Wednesday, May 12, 2010

Janespotting: Mrs. Rushworth by Victor Gordon

I nosed around for information about the author of this week's featured Austen continuation, Victor Gordon, but I couldn't find much at all. He was published in Britain and had a few books on food published. (I wouldn't advise googling his 1989 title, Prawnography, looking for more information.) In 1989 he also published the novel Mrs. Rushworth, a continuation of Mansfield Park. From the title, it's obvious he's exploring the story of Fanny's cousin Maria, who notoriously married for money and then ran away with Henry Crawford, who deserted her.

The novel opens almost immediately after the end of MP, with Maria and her devoted Aunt Norris reading the announcement of Fanny and Edmund's marriage. The two have been traveling nonstop, trying to avoid Maria's notoriety, and finally decide to settle in Leamington Spa for a while. They seem to find their niche, until they discover the existence of a novel called Mansfield Park at their local library. Mrs. Norris tries to buy all the copies, but some get out, and when a local baron's son tries to take advantage of Maria, she decides that the only way to escape her reputation is to travel to America. She heads to Liverpool to book passage, and along the way aids a woman of shadowy background give birth. The experience moves her strangely, and gives her the courage to stand up to Mrs. Norris when she tries to derail the American trip, and then Maria's budding romance with Charles Cheviot, a gentleman of hidden musical and theatrical talents. When Mrs. Norris tries to prevent them traveling on the same ship to America, Maria gives her the slip and she and Charles end up getting married.

After a happy and successful seven years in America, during which Maria bears two children, the family returns to England, settling in Liverpool, where Charles has a nominal job that allows him to spent time writing music. Maria encourages him in his efforts to write an opera, and they become respectable members of the city establishment, even after Maria's father dies and the annual support he had provided her is withdrawn. (This is shown in a very clever scene that echoes the beginning of Sense and Sensibility.) They befriend Maria's cousin (and Fanny's brother) William Price; they forgive him for being the venue through which Jane Austen learned Maria's story (he mentioned it to Austen's brother, also a naval officer) and host a ball in his honor. They also spend a lot of money mounting a production of Charles's opera, which is marred by public misbehavior but ends with Charles being offered a chance to join an opera company in London as an apprentice. Maria encourages him to take the position, but the pay is too low to support the family. Instead he devotes time to his real job, which has him managing the affairs of a widow who has inherited a mill.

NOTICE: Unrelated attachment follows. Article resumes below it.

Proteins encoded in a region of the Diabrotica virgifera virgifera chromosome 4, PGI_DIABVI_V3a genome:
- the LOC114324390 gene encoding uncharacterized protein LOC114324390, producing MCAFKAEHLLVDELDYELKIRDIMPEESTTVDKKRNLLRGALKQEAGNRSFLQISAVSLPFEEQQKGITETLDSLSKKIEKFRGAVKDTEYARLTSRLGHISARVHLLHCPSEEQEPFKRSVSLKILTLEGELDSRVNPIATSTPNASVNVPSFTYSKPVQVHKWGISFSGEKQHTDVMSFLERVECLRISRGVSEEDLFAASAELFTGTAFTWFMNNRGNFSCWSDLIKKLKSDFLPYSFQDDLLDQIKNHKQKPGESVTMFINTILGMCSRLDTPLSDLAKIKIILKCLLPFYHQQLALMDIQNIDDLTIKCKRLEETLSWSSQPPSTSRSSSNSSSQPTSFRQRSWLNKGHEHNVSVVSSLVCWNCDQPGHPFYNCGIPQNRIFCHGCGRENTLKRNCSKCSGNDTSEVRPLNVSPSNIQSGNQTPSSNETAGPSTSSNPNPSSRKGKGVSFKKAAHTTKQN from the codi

The job takes him away from Maria, who typically lets her imagination run away with her regarding Charles and the widow. When William Price visits after losing an eye fighting for his country, she doesn't prevent a session of "cousinly comfort" bestowing a "hero's reward" in her bed. When this single night ends in a pregnancy, Maria can't prevent Charles from discovering the truth, and although she declares her steadfast love, he finds it hard to forgive her. While there was a possibility for reconciliation, she storms off in a melodramatic huff and becomes an actress. By the time she tries to come back, Charles has already started divorce proceedings, and eventually ends up with the mill widow, who by chance is the young woman whom Maria aided in giving birth all those years ago. Maria's child is adopted by Tom and Susan (Susan Price having married Tom Bertram in this novel as well), and Maria herself returns to America to become an actress.

Maria was one of the more unpleasant characters in Austen's original novel, and here in this novel she is just as flawed. However, we are given more of her interior life and at times she becomes a somewhat sympathetic character. Mrs. Rushworth gives us an almost picaresque journey which is always interesting to read. She comes close to redeeming her flaws, but not quite, and the way the author weaves in Austen and all her novels was very entertaining. So while the book wasn't very Austenish in tone (too much naughtiness going on), it made very good (and fairly consistent) use of her characters and told an entertaining tale. All in all, it was a much better read than I would have expected from someone better known for writing about food.

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